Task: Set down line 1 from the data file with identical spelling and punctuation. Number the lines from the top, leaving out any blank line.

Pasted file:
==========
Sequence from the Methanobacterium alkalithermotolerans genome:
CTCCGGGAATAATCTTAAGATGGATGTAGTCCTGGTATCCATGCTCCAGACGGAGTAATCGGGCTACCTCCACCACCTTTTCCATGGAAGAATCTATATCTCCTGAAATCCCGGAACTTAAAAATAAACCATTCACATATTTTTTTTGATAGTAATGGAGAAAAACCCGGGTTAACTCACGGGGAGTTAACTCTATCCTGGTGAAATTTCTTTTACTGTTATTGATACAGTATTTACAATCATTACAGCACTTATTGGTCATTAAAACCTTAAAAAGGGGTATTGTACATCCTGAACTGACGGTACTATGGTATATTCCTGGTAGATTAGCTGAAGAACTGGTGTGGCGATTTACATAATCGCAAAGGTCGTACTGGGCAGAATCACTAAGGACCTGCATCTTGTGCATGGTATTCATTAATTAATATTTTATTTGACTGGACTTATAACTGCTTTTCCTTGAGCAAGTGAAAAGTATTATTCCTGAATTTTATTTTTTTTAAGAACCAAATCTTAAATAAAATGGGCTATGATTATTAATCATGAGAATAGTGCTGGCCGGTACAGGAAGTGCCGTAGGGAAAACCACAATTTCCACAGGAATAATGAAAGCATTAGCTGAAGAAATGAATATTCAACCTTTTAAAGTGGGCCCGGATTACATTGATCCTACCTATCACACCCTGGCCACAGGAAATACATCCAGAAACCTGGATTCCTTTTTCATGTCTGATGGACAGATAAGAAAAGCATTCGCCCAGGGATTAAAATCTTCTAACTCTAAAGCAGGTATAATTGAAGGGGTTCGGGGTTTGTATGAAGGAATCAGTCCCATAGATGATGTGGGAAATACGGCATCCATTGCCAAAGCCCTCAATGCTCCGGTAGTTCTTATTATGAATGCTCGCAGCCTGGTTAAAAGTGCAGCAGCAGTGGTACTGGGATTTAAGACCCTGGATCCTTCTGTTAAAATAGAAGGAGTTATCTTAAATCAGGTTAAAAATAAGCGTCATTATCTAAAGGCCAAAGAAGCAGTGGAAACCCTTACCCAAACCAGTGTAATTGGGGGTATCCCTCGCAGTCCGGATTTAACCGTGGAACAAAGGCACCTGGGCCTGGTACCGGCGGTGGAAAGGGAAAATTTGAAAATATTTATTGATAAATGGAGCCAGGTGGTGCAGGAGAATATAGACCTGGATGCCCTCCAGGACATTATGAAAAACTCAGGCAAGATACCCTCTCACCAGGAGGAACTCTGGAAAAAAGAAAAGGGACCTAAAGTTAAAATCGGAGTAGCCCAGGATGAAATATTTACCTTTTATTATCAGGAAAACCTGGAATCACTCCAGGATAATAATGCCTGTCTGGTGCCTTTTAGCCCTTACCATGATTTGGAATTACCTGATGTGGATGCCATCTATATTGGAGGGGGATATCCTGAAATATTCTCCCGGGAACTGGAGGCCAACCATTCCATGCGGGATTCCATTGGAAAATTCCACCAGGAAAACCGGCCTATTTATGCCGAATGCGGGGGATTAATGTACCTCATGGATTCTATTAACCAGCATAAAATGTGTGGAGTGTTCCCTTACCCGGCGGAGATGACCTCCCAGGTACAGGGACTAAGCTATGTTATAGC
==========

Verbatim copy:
Sequence from the Methanobacterium alkalithermotolerans genome: